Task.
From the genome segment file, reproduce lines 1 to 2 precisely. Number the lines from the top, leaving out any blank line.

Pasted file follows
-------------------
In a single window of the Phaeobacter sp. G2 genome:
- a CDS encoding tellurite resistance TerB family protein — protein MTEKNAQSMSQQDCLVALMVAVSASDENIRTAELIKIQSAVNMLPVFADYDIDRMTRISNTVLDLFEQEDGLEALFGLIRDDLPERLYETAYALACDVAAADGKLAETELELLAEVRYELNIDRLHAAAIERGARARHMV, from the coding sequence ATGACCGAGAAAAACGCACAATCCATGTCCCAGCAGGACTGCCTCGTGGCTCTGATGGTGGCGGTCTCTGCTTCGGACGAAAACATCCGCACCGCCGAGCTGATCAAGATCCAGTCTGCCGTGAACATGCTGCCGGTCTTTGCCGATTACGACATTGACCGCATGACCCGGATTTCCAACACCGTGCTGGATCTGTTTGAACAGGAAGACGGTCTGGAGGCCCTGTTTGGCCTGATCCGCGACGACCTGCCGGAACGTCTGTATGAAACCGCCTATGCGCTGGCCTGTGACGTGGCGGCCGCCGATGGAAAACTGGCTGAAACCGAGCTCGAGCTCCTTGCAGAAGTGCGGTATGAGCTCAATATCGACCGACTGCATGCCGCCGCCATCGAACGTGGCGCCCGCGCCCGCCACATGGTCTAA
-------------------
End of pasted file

In a single window of the Phaeobacter sp. G2 genome:
- a CDS encoding tellurite resistance TerB family protein — protein MTEKNAQSMSQQDCLVALMVAVSASDENIRTAELIKIQSAVNMLPVFADYDIDRMTRISNTVLDLFEQEDGLEALFGLIRDDLPERLYETAYALACDVAAADGKLAETELELLAEVRYELNIDRLHAAAIERGARARHMV, from the coding sequence ATGACCGAGAAAAACGCACAATCCATGTCCCAGCAGGACTGCCTCGTGGCTCTGATGGTGGCGGTCTCTGCTTCGGACGAAAACATCCGCACCGCCGAGCTGATCAAGATCCAGTCTGCCGTGAACATGCTGCCGGTCTTTGCCGATTACGACATTGACCGCATGACCCGGATTTCCAACACCGTGCTGGATCTGTTTGAACAGGAAGACGGTCTGGAGGCCCTGTTTGGCCTGATCCGCGACGACCTGCCGGAACGTCTGTATGAAACCGCCTATGCGCTGGCCTGTGACGTGGCGGCCGCCGATGGAAAACTGGCTGAAACCGAGCTCGAGCTCCTTGCAGAAGTGCGGTATGAGCTCAATATCGACCGACTGCATGCCGCCGCCATCGAACGTGGCGCCCGCGCCCGCCACATGGTCTAA